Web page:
A personal trainer that has a loyal client base generally also indicates that they have the best interests of their clients at heart and have built strong relationships with them.

Is your personal trainer also your personal cheerleader? They should be!

3. How do you operate and engage with clients?

Everyone has different preferences around interpersonal and digital engagement. Some people might like a hands-on trainer who is available (within reason) whenever they want to chat. Others might prefer a regular, regimented check-in from time to time.

Identifying the ‘soft’ or social skills that align with your personality and preferences is vital to create a healthy and mutually-beneficial relationship.

Read more about the soft skills your personal trainer should have.

It’s always best to discuss the working relationship upfront to set expectations and ensure you know what you’re getting into. This can save a lot of the frustration that comes with having to switch trainers 3 weeks down the line because the relationship just isn’t clicking.

Prospective clients should also take the time to check out how the trainer interacts with their clients on social media and get a general feeling for their attitude and behaviour by reviewing their posts.

What isn’t negotiable is 100% focus and dedication to their clients during every training session. If you pay for their time, your trainer should have a no-phone policy during your sessions to ensure there are no distractions.

4. What value-adds do you offer?

Many trainers will include nutritional guidance or diet plans as an inclusive service, while others will charge for these services outside of the training and advice.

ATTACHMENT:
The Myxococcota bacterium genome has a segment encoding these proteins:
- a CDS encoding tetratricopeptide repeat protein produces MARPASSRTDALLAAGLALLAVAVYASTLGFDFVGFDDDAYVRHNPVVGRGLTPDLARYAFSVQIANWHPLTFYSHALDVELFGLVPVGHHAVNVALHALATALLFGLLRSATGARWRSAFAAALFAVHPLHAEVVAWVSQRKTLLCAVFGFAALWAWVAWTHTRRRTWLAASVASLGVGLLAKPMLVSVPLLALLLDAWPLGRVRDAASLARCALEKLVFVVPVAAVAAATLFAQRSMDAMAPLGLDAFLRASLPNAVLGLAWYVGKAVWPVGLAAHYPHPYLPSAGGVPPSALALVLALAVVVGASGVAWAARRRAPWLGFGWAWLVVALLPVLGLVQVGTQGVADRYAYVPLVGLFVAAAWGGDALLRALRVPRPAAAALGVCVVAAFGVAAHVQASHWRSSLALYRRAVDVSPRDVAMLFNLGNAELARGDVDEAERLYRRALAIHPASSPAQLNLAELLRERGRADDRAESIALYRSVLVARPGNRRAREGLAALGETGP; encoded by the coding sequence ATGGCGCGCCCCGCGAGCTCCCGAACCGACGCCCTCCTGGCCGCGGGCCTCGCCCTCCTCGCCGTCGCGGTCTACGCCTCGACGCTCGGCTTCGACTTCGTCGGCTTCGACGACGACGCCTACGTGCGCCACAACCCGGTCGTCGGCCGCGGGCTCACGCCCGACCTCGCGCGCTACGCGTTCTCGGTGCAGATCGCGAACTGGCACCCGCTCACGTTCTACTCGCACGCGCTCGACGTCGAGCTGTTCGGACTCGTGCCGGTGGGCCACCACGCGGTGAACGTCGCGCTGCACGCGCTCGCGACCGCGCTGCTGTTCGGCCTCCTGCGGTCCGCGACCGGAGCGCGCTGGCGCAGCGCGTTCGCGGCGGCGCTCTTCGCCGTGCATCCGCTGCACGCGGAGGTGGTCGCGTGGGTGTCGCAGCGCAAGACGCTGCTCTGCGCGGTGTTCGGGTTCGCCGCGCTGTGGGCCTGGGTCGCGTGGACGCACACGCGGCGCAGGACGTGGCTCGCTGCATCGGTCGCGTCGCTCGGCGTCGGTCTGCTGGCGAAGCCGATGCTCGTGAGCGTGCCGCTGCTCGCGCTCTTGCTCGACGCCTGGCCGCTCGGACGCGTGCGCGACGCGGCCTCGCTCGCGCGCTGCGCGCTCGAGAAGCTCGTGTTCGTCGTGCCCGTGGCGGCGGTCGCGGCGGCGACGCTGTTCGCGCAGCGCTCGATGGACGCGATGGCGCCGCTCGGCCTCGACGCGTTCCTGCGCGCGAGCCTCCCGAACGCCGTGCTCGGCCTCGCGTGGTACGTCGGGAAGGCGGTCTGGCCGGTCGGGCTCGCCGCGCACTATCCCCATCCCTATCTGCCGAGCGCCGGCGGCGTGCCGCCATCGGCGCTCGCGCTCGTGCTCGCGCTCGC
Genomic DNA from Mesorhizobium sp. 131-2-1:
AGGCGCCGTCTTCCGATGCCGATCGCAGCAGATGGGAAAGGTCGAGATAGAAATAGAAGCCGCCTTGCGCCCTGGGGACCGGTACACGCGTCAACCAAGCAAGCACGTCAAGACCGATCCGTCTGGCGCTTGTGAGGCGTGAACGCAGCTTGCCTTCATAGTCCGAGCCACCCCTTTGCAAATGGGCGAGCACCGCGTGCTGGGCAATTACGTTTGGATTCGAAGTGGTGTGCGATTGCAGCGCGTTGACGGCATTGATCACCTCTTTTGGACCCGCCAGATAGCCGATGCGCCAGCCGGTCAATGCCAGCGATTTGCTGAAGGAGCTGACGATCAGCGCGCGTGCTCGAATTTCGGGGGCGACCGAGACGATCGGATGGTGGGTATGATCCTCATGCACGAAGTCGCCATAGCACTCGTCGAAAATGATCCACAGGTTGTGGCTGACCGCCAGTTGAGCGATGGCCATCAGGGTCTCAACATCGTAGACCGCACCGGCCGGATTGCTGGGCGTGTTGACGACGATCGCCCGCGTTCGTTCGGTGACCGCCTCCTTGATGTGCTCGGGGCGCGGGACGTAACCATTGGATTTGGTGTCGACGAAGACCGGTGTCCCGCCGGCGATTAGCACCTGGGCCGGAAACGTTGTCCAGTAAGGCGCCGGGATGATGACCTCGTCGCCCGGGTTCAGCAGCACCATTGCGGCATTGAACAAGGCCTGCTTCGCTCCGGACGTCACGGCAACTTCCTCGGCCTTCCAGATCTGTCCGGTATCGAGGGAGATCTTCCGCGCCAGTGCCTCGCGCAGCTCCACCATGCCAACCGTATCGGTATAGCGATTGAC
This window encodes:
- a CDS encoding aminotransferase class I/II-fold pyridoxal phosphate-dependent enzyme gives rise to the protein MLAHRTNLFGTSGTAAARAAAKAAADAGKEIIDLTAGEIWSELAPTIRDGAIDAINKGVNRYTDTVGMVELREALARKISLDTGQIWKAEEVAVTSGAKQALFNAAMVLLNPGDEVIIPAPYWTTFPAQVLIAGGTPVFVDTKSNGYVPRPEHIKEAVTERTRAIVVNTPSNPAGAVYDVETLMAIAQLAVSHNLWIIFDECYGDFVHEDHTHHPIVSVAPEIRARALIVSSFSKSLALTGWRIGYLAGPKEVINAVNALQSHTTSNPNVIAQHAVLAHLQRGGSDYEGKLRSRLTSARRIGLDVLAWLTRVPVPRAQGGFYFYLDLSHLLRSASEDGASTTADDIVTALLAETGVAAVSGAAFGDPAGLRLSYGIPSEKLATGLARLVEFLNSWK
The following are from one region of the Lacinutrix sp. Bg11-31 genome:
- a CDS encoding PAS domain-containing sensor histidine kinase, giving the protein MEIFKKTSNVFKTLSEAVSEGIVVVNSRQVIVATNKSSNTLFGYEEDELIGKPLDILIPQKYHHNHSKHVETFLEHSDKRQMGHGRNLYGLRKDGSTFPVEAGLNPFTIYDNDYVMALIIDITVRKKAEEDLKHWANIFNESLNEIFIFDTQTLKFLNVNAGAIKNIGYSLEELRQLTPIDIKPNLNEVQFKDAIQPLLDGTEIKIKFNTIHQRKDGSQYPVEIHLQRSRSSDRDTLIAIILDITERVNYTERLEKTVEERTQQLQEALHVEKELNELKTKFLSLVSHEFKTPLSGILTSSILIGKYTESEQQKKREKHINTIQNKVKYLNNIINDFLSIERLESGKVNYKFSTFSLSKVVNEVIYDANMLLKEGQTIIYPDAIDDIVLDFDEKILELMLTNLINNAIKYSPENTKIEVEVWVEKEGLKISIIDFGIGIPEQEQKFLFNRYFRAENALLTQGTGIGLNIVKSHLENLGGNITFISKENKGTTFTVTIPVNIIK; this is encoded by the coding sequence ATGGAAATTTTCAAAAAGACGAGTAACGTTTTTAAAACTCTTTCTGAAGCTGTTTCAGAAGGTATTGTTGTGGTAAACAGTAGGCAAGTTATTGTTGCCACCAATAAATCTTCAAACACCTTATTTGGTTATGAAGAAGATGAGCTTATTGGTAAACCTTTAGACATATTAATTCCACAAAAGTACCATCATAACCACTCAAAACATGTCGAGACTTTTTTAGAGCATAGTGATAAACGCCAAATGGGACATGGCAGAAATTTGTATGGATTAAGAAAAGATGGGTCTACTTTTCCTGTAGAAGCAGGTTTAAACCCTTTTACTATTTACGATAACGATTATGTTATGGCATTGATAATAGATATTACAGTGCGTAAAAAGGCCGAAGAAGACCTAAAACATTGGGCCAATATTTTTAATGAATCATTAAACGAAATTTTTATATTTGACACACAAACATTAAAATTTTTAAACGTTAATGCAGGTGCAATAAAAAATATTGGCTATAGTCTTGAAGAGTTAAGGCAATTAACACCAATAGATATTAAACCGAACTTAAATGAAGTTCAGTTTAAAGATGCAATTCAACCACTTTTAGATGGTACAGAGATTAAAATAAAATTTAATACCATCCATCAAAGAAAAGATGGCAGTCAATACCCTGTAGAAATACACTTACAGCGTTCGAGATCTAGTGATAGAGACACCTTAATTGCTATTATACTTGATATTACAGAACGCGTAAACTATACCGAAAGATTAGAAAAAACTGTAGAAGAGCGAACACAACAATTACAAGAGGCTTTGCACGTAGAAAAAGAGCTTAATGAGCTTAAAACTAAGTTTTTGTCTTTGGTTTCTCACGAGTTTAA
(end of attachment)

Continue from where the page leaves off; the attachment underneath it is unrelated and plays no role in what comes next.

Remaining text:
A trainer might also be part of an affiliate sales network, able to offer clients discounted rates on supplements or workout gear.

And based on their qualifications, they may also provide additional services such as sports massage or sports conditioning, which they might offer at discounted rates to personal training clients.

So, be sure to establish upfront what’s included in the contract and service offering before signing on the dotted line.

5. How much do you charge?

Lastly, it’s also worth assessing if the rate the trainer charges is commensurate with what they deliver in return.

Don’t hesitate to compare this with other offerings from different trainers to make a fair comparison.

It’s also important to determine if their rate is sustainable based on your financial situation because achieving success with a personal trainer will require at least 12-16 weeks.

What to consider as a potential client:

  • Is the online trainer qualified? Ask to see qualifications and certificates.
  • How individualised is the programme and engagement offered?
  • Was the trainer recommended to you or did you simply stumble across them during online research?
  • Does your trainer – online or one-on-one – keep up to date with his or her education?
  • Do they offer testimonials? If so, be sure to confirm their validity whenever possible.
  • Look for client reviews, or spend some time doing targeted web searches that may reveal complaints.
  • Does the online trainer offer a basic service level agreement that covers elements such as session duration, online and social interactions? If you know the details and commitments upfront there is less room for disappointment or under-delivery.

Author: Pedro van Gaalen

When he’s not writing about sport or health and fitness, Pedro is probably out training for his next marathon or ultra-marathon. He’s worked as a fitness professional and as a marketing and comms expert. He now combines his passions in his role as managing editor at Fitness magazine.

When he's not writing about sport or health and fitness, Pedro is probably out training for his next marathon or ultra-marathon. He's worked as a fitness professional and as a marketing and comms expert. He now combines his passions in his role as managing editor at Fitness magazine.